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Motor racing-F1 banks pushing for dialogue with carmakers

Formula One's controlling banks remain hopeful that a deal can be done to end the threat of a rival championship being planned by major carmakers.

”We see it as a crucial issue for all constituents of Formula One to end the discussions on two series,” Bayerische Landesbank’s Gerhard Gribkowsky told the official Formula One website today.

Gribkowsky, whose bank recently took over the voting rights of Morgan Stanley and Lehman Brothers on the SLEC holding company, said all parties needed to ensure a stable platform for the future of the sport.

”We believe that the outstanding issues can be solved in dialogue between the parties,” he said.

”Mr Ecclestone and the shareholders are committed to continuing this dialogue and to finding solutions.” SLEC controls Formula One’s commercial rights with the three banks, through Speed Investments, owning 75 per cent. Ecclestone’s Bambino family trust holding the remainder.

Five carmakers — BMW, DaimlerChrysler’s Mercedes, Renault, Toyota and Honda — have said they will launch their own series from the beginning of 2008 unless major changes are made to the way Formula One is run.

The Grand Prix Manufacturers Association (GPMA) want greater transparency, strong corporate governance, a far greater share of the revenues and a level playing field for all teams.

Gribkowsky said the banks, who inherited their stakes after lending 1.6 billion dollars to Germany’s failed Kirch media empire, supported Ecclestone as Formula One’s effective chief executive.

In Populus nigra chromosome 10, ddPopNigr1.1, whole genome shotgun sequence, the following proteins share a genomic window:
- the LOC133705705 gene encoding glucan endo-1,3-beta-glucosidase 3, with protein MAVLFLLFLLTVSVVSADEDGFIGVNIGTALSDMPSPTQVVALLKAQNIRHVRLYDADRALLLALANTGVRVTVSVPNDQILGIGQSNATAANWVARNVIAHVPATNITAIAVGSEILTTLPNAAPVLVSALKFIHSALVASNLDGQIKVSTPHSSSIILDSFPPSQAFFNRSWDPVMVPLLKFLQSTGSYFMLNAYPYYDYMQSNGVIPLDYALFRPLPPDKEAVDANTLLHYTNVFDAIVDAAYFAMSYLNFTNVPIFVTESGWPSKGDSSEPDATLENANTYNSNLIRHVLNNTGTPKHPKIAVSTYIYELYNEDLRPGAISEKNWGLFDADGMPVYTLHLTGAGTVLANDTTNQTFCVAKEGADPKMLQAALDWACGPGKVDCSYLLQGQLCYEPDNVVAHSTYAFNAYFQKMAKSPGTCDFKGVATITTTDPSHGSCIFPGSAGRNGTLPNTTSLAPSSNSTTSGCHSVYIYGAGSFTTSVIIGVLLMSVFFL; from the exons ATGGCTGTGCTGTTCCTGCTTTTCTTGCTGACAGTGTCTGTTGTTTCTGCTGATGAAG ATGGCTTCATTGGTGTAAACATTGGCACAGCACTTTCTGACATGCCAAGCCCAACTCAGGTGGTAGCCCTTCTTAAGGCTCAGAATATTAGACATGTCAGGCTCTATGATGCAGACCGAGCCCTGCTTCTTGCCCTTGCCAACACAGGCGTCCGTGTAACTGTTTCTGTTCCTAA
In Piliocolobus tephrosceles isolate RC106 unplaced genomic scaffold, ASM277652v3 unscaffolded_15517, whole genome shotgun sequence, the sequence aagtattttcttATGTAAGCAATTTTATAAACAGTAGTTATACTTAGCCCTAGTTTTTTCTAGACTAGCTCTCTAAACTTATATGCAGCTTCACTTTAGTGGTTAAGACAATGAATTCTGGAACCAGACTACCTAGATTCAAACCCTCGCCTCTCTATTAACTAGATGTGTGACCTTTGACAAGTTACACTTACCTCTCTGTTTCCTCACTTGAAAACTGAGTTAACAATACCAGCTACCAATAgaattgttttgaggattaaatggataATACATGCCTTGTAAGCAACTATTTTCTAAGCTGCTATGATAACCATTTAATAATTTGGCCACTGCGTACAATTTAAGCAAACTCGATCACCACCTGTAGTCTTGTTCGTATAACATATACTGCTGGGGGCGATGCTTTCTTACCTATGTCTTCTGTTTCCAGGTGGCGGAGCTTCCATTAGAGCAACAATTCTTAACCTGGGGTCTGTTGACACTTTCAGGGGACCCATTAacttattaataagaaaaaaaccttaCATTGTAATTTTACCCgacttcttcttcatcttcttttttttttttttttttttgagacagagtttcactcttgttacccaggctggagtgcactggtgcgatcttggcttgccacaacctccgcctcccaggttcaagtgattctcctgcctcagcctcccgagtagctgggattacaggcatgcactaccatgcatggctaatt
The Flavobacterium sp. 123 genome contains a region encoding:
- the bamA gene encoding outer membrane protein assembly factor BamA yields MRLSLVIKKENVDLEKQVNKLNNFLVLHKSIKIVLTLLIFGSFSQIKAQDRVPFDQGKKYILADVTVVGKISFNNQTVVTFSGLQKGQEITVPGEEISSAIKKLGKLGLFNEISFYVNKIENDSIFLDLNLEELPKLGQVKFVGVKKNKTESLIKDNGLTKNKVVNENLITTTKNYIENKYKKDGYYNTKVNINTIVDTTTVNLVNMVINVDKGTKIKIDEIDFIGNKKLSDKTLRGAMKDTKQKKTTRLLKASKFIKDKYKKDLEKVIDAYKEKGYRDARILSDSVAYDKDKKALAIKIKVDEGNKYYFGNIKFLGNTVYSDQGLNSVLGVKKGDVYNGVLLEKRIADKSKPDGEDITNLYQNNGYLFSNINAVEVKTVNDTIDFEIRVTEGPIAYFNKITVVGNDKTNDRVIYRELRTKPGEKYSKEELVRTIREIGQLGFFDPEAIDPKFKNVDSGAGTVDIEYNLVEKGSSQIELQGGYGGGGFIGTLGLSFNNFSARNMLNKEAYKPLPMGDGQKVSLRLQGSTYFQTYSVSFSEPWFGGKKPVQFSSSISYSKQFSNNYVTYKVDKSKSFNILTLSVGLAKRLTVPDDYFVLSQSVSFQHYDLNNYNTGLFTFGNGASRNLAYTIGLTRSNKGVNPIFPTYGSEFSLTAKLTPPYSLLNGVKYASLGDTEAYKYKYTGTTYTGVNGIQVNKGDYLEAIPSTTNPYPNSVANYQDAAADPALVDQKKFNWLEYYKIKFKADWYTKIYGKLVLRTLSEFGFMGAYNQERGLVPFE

”We have agreed a framework with Mr Ecclestone in which we as shareholders coordinate and agree key issues and decisions with him,” he said.

Asked about a possible divestment of the bank’s holding, Gribkowsky replied: ”A divestiture of the bank’s holding is currently not a relevant issue.

”All shareholders need to act concertedly to support the future development of the sport and that is exactly what we are doing,” he said.

Max Mosley, the president of the governing International Automobile Federation (FIA) sounded optimistic after meeting GPMA representatives last week.

”We…got a lot closer to see a way forwards so it looks like it will all come together in due course,” he told the Autosport website.

”I think there is a real willingness on everyone’s part now to start agreeing what is happening and give certainty. It is very negative with sponsors and contracts to do with F1 and I think everyone is bored with it, including the teams.”

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